An unswerving principle of infallibility has traditionally applied at the Vatican, in particular when it comes to questions of doctrine: Popes don't make mistakes. Benedict XVI has shattered this principle with a letter dated March 10, addressed to his "dear brethren in the Episcopal ministry." He mentions a "mishap which I sincerely regret." And he mentions the consequences -- a reorganization of decision-making bodies that will end the career of a powerful cardinal.
The Ecclesia Dei Pontifical Commission, which was responsible for the Richard Williamson case, is being dissolved and will be merged with the Congregation for the Doctrine of the Faith, a control authority headed for years by Cardinal Joseph Ratzinger -- before he became Pope Benedict XVI. Now the pope believes it should take on more authority.
As a result, Cardinal Darío Castrillón Hoyos, who triggered the Williamson debacle in mid-January, has been deprived of his power and, at almost 80, will slip into a well-earned retirement. "Now that was quite a crash," a prelate who witnessed the events said on Wednesday afternoon.
So much self-criticism is rare from a pope. A convoluted sentence in his letter even suggests a sensation for the Catholic Church, though it's easily to overlook at first glance. The Vatican, with its petrified hierarchy, could be shaken by this obscure remark: "The collegial organs through which the Congregation works on the questions arising (especially the regular assembly of the Cardinals on Wednesday and the General Assembly every one or two years) guarantee the involvement of the prefects of various Roman congregations and of the worldwide episcopate in the decisions to be made."
What does it mean? Benedict is referring to a meeting of decision-makers in the Vatican that is not part of any established council. With "the regular assembly of cardinals on Wednesday," he apparently wants to install a kind of political cabinet of cardinals -- which has never existed in this form and which was proposed weeks ago by Father Eberhard von Gemmingen, the editor-in-chief of Radio Vatican's German department.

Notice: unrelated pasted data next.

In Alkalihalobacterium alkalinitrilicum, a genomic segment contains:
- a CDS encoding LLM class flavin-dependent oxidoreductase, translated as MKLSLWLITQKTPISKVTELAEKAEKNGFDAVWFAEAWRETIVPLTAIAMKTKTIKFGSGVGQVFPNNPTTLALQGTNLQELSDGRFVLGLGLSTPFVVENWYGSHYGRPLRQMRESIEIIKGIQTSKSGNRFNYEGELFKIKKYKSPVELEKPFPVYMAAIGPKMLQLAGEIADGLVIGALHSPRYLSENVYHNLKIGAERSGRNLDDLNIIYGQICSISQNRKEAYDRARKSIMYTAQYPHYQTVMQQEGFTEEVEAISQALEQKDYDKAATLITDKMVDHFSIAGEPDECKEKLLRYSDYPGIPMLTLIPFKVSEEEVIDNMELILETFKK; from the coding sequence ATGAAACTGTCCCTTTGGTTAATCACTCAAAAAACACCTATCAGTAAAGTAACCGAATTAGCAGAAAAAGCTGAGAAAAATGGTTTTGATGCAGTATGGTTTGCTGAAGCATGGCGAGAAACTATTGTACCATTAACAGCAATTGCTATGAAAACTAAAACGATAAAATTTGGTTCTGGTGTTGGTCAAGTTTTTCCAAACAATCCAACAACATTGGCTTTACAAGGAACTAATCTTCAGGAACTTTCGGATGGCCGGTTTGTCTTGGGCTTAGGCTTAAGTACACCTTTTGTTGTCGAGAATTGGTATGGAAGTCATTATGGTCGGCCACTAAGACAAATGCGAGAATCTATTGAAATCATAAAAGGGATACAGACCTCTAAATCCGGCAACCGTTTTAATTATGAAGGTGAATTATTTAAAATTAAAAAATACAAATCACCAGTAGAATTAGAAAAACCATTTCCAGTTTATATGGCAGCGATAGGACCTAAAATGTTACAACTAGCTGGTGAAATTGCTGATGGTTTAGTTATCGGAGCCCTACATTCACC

Defending the Society of Saint Pius X
The controversy over Williamson, a known Holocaust denier who belonged to a group of four bishops excommunicated in the 1980s for defying the Vatican, belonged to a larger effort by Benedict to bring the fractious and ultra-conservative Society of Saint Pius X (SSPX) back into the fold. In his letter, the pope uses plain figures to explain why he wants to heal the rift with the SSPX. "Can a community leave us totally indifferent in which there are 491 priests, 215 seminarians, 6 seminaries, 88 schools, 2 university institutes, 117 brothers, 164 sisters?" he writes. "Should we really calmly leave them to drift away from the Church? I am thinking, for example, of the 491 priests. The plaited fabric of their motivations we cannot know
"Should we simply exclude them," the pope goes on, "as representatives of a radical marginal group, from the search for reconciliation and unity?"
He also takes his critics to task. "It has saddened me that even Catholics who could have known better have thought it necessary to strike at me with such ready hostility," writes the Holy Father. Even within the church, the dispute over the SSPX was waged with "a vehemence we have not experienced for a long time."
The 82-year-old Benedict's letter contains another message that is unusual for a pope. In the future, he writes, the Vatican should follow more than just news in the printed media. The controversy over Williamson was fired by an interview he conducted with a Swedish television, widely available on YouTube, as well as swift commentary on the Web. "I understand that following the news available on the Internet would have made it possible to obtain knowledge of the problem in time," writes the pope. "I learn from this that we at the Holy See have to pay more careful attention to this news source in the future." In plain language, the pope is telling his clergy: Do more research online!
Will the letter put an end to miscommunications at the Vatican? At the very least, it heralds a new orientation in Rome, combined with a self-critical pope. These two changes could lead to a new climate both within the Vatican and in its relationship with bishops around the world.
Whether the pope's letter will lead the church to a new beginning or back to its old ways, however, only time will tell.